Flights at Gatwick Airport have again been suspended because of a suspected drone sighting, prompting further passengers to be stranded after planes were grounded for around 36 hours.
The airport said operations were halted on Friday evening after a sighting at around 5.10pm.
The runway had been reopened in the morning after planes were stopped from flying in and out of the airport from 9pm on Wednesday.
Gatwick Airport has reopened again at 6:30pm after operators were reassured that military measures now in place mean it is safe to fly despite a "confirmed sighting of a drone", a spokeswoman has said.
Police believe more than one unmanned aircraft are responsible and are investigating the possibility of multiple culprits.
On Friday evening, a Gatwick spokeswoman said: "We have currently suspended airfield operations as a precaution due to a suspected drone sighting."
A Sussex Police spokesman said flights were being grounded after "unconfirmed reports" of a fresh sighting.
'High-end criminal behaviour'
A sign warning against flying drones near the airport after Gatwick airport is closed again due to a drone sighting.
Police prepared to blast the drones out of the sky with a shotgun or jam them with a hi-tech radar system as they continued their hunt for the aircraft and their operators.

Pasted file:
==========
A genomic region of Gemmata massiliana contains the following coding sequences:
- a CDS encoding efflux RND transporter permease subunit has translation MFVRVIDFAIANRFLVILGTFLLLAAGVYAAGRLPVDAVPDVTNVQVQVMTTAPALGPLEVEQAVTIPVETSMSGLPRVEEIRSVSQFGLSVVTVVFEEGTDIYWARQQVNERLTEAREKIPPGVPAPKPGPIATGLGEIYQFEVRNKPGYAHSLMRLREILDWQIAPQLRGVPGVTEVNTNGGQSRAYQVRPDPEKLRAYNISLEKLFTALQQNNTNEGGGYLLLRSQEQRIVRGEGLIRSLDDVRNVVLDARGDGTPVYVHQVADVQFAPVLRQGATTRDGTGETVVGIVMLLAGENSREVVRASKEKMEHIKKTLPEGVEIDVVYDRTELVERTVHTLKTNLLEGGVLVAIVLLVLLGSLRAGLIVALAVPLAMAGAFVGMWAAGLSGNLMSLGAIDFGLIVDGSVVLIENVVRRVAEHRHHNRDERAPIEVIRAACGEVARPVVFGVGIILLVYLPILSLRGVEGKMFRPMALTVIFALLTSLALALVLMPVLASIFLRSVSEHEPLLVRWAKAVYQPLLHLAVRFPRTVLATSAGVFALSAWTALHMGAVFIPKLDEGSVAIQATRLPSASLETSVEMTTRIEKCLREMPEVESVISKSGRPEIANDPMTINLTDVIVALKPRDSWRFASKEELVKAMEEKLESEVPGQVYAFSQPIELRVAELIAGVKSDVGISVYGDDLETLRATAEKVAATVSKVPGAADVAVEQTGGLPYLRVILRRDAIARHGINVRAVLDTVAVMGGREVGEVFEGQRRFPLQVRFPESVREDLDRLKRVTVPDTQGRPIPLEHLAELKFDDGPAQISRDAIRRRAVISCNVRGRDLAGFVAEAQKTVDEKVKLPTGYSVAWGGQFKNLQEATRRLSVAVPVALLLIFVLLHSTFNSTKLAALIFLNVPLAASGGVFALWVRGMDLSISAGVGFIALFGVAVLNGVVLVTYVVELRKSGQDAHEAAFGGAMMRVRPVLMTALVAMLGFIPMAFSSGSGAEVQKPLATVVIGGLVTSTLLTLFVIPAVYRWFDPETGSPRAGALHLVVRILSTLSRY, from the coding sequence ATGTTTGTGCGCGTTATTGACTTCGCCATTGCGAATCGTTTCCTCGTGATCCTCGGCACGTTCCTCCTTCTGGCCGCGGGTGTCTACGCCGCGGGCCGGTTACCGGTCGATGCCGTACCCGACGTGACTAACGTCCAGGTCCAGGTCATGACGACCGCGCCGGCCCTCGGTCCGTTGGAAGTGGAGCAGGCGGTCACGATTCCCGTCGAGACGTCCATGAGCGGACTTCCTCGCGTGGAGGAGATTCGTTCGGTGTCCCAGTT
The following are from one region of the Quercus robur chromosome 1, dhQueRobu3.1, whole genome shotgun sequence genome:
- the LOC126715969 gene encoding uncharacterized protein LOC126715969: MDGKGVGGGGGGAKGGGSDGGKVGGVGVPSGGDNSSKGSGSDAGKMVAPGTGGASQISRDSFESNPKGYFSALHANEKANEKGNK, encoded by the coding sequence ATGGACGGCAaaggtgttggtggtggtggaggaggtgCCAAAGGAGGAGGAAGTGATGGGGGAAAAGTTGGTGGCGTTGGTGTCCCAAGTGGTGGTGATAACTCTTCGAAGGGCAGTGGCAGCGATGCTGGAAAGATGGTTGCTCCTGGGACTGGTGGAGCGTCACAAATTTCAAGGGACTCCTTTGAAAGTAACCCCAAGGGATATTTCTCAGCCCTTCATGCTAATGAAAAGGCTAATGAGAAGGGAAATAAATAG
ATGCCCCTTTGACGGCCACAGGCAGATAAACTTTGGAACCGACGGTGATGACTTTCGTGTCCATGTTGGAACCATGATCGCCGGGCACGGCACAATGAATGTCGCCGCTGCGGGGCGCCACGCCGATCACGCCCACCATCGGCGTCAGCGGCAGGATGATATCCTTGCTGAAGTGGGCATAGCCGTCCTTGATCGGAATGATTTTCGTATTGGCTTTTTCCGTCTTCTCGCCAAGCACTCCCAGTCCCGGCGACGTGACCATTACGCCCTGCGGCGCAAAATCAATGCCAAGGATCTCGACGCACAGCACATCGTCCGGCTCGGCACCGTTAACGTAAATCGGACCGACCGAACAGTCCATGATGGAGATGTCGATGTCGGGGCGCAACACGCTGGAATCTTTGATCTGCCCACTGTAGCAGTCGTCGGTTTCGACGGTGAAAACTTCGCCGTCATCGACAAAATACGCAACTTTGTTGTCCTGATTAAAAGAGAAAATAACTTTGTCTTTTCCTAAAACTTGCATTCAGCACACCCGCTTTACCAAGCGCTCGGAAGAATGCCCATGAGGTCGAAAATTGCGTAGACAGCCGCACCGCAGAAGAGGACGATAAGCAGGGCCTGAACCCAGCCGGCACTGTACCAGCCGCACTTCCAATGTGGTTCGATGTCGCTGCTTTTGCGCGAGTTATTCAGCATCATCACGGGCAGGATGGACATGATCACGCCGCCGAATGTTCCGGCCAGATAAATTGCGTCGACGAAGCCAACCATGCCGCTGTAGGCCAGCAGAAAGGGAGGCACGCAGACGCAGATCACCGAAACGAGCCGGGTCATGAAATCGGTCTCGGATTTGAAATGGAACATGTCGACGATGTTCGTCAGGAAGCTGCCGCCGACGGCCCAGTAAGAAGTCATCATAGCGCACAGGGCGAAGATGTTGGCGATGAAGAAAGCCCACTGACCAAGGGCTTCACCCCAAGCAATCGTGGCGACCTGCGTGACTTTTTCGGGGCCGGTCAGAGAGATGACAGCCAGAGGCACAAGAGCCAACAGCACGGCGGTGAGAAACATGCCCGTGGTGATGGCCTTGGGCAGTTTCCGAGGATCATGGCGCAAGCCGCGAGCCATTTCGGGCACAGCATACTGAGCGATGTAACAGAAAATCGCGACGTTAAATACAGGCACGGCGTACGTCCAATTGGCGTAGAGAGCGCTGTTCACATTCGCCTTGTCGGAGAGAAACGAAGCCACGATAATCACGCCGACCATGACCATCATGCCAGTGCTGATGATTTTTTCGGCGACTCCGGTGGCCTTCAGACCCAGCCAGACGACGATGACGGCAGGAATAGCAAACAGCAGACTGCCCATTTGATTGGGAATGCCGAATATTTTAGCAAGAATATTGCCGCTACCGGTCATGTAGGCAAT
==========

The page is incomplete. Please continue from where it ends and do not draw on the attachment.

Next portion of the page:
Military equipment was being used to stop further drone disruption while a range of tactics are in place if any unmanned aircraft are seen inside the perimeter.
One piece of equipment believed to have been deployed at the airport is the Israeli-developed Drone Dome system, which can detect drones using radar.
It can also jam communications between the drone and its operator, enabling authorities to take control of and land the drone.
Sussex Police Assistant Chief Constable Steve Barry said less sophisticated options are also available, including shotguns, although blasting drones out of the sky was one of the least effective tactics.
Police are keeping an open mind over the motive, with theories including an environmental protest, but are not treating it as a terrorist incident.
Mr Barry said there is no evidence of involvement of a foreign power, but described the drone activity as "really high-end criminal behaviour".
"This is a really significant criminal offence," he said.
"There are resources here at Gatwick Airport now to mitigate the threat of that and a lot of resources to bring the offender to justice."